You’ve worked hard to increase strength and lean body mass. You’re stronger and firmer than you were six months ago. Congratulations! You like the way you look and would like to spend a little less time working out but still maintain muscle and the strength you worked so hard to develop. How hard do you have to work to do that?
The good news is you’ve done the hardest part already. It’s more difficult to build strength and lean body mass than it is to maintain it. You don’t have to work out with weights three or four days a week to just to hold on to what you’ve already built. In fact, a study showed you can hang onto the lean body mass you gained strength training as infrequently as once a week.
Maintain Muscle: Is Once a Week Strength Training Enough?
In this study, men participated in a progressive resistance training program three times weekly for twelve weeks. During their training sessions, the men trained their knee extensors using a resistance that was 80% of their one-rep max. Researchers measured their muscle size and strength at the end of twelve weeks. Then the men switched over to “maintenance phase.”
Maintenance consisted of three sets of ten repetitions only one day per week. They did each set at 80% of their one-rep max. When they measured their muscle size and strength again, the men that resistance trained once weekly maintained the muscle strength and size they had developed during the strength and hypertrophy phase.
Other research also shows you can strength train as little as once per week without losing strength or mass. Some studies even show you can make GAINS in strength and mass training only once per week.
This is good news for a number of reasons. It means if you get burned out and need to take a break, you can still maintain your gains by strength training as little as once per week. A study published in the British Journal of Sports Medicine showed you can make strength gains lifting once per week. In this study, strength training once per week was as effective for increasing strength as a twice a week workout. More isn’t necessarily better when it comes to building strength or maintaining it.
In some cases, strength training to build muscle may work best when you do it less frequently. You reduce the risk of overtraining and may feel more motivated on days that you do strength train. At the very least, you should wait at least 48 hours before working the same parts of your body again. Some trainers recommend doing a maintenance work out for a few weeks every four months for recovery.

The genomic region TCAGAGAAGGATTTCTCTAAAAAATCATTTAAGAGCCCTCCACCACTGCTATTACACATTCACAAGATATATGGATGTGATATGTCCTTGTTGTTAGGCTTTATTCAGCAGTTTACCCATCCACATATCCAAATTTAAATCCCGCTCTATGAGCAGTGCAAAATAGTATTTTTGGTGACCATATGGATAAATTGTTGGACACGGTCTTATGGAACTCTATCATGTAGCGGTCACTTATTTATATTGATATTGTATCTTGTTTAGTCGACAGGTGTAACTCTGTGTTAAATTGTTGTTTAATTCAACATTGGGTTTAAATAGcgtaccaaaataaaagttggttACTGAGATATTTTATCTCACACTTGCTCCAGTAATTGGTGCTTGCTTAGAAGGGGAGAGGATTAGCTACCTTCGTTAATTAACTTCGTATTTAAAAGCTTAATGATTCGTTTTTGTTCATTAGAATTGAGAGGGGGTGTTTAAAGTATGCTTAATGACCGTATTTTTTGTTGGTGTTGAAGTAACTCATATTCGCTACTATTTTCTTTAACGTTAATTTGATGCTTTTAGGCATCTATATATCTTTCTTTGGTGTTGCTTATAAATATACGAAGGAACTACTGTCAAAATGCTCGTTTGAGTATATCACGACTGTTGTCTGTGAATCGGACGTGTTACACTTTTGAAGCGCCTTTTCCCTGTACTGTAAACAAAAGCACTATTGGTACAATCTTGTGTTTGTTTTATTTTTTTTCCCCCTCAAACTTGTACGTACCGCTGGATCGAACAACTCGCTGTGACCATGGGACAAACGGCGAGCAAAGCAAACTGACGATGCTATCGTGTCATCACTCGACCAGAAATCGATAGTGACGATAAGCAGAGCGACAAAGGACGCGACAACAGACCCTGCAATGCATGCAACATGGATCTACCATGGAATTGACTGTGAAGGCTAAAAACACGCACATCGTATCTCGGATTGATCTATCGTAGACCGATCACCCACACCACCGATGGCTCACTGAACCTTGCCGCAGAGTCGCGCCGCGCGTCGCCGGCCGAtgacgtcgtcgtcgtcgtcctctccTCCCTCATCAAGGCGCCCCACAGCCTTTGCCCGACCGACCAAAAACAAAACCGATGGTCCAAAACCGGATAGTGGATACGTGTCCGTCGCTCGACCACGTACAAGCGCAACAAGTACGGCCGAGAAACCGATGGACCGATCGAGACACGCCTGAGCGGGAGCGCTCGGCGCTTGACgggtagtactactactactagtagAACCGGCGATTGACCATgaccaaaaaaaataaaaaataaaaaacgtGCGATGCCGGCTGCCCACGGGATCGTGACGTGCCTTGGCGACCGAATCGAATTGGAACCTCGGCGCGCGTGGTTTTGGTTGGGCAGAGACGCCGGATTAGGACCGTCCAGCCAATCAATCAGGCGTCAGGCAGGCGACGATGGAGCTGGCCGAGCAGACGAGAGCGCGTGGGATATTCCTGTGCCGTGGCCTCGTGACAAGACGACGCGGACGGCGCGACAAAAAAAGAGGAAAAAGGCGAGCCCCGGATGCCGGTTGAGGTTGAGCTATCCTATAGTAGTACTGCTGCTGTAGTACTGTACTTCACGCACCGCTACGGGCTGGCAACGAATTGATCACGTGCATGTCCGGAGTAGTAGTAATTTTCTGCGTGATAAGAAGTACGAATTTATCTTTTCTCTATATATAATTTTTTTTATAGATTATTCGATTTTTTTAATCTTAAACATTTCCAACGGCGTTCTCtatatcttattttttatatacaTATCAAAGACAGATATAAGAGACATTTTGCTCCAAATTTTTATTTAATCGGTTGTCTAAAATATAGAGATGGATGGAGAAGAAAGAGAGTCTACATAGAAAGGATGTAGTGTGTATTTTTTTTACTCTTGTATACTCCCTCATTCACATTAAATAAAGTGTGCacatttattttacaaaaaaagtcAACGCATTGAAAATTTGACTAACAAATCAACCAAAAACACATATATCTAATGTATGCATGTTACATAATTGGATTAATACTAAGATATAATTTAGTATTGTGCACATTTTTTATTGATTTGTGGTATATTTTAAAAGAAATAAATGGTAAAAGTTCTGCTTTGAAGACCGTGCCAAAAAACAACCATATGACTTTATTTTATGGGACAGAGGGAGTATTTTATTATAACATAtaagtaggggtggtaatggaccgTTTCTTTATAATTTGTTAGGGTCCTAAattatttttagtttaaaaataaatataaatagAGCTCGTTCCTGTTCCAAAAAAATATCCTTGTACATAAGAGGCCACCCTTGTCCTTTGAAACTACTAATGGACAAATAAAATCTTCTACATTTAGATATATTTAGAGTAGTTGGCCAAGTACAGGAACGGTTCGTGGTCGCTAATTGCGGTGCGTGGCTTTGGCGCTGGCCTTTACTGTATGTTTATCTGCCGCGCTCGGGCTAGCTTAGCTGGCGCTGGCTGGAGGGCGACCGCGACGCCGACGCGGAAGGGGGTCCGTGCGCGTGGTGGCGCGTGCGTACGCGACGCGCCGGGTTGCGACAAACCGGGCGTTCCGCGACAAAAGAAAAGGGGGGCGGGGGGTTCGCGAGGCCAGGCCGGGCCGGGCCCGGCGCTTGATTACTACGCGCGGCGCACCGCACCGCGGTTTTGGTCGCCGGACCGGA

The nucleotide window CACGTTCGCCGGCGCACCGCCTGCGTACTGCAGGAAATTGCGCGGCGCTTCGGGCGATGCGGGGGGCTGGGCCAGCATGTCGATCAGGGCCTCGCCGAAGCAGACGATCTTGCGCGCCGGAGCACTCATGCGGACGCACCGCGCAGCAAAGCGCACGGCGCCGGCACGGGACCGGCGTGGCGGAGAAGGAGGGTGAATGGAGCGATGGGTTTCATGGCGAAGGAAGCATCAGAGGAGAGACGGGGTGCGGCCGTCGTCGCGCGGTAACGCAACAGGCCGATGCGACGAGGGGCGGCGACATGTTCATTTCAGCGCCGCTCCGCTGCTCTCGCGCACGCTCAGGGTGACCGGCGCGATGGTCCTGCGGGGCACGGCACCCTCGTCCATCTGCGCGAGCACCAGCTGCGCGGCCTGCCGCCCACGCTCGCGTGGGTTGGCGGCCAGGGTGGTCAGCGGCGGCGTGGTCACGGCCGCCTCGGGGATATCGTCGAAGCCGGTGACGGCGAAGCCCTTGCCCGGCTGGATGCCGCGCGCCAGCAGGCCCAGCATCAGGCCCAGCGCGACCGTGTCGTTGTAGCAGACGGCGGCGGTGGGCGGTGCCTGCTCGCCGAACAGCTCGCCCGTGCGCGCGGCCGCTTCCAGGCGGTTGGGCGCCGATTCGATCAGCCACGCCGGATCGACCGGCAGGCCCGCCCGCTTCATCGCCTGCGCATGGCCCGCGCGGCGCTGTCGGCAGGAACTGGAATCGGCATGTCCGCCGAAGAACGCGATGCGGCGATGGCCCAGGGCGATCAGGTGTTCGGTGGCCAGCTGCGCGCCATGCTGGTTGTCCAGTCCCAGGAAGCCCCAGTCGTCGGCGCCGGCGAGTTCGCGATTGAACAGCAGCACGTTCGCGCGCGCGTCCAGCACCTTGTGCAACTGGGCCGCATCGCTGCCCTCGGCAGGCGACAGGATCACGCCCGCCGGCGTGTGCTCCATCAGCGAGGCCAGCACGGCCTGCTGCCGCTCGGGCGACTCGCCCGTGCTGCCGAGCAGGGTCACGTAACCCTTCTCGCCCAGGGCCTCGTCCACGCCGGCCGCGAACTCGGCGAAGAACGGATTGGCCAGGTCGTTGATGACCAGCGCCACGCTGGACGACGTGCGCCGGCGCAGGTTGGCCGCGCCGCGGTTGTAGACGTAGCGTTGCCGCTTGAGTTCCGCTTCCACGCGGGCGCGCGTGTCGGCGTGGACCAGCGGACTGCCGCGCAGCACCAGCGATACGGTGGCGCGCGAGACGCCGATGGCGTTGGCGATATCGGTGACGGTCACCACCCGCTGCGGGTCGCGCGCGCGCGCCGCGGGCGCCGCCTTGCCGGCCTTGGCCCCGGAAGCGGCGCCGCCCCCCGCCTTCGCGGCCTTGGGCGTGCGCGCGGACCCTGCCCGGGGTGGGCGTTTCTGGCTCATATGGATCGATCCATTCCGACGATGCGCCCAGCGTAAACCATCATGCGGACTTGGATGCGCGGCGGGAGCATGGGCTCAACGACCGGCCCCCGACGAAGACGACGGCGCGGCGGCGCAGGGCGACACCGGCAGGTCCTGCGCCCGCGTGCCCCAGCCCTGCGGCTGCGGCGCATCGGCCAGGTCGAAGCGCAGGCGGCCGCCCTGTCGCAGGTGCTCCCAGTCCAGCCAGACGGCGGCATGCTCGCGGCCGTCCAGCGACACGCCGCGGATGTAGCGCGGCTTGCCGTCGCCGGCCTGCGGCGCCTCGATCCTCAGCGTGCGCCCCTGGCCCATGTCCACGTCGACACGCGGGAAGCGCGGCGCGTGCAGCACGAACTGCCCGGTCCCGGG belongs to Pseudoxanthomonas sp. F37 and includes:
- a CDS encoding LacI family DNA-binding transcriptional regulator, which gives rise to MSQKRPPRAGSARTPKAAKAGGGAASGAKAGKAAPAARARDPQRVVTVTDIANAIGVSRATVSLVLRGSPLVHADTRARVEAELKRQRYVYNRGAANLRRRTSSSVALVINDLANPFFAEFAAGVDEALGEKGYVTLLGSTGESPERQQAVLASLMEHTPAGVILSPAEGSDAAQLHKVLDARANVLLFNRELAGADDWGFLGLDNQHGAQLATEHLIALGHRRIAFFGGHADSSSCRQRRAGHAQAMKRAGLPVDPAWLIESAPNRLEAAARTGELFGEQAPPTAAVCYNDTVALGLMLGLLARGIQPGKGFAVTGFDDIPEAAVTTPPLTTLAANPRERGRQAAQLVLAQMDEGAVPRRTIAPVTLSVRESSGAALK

Maintain Muscle: Don’t Let Up on Intensity
Even when you’re not trying to develop more lean body mass or strength, once a week strength training may not be practical. That gives you a lot of muscles to work in a single session if you’re trying to maintain full-body strength. You may be able to do it by focusing on compound exercises but you might be better served by twice-weekly strength training. At least it’s good to know that you can maintain strength and mass training only once a week. The key is to maintain intensity. Continue to lift at 80 to 85% of your one-rep max and stick with the same volume of training during each session as you did during your building phase. The difference is you’ll only be doing it once or twice a week. You’ll have a hard time maintaining your gains if you take it easy on the day or two you train.
Maintain Muscle: Protein is Important for Muscle Maintenance Too
The last thing you want to do when you’re trying to maintain muscle is to drastically reduce your protein. If you’re doing less training overall, less strength and cardio, you may need to reduce your calorie consumption to compensate, but don’t do it at the expense of getting too little protein. Make sure you’re getting between 1.0 and 1.2 grams of protein per kilogram of body weight.
If you’re spending less time working out, focus on high-quality protein, healthy fats, and fiber-rich carbs and don’t fall back into unhealthy eating habits. Keep close track of what you’re eating by keeping a food diary to make sure what you’re taking in isn’t more than you’re burning off. One reason people gain weight when they cut back on exercise is they continue to eat the same amount. You’re burning fewer calories so make the necessary adjustments.
The Bottom Line?
You don’t have to strength train as often if you’re just trying to maintain muscle. You can maintain muscle and strength training as little as once a week. What you don’t want to change is the intensity of your workout. In addition, make sure you’re making the appropriate dietary adjustments and aren’t skimping on protein.
Br J Sports Med. 2007 January; 41(1): 19-22.
J. Gerontol. A. Biol. Sc. Med. Sci. 2002 Apr; 57(4): B138-43.
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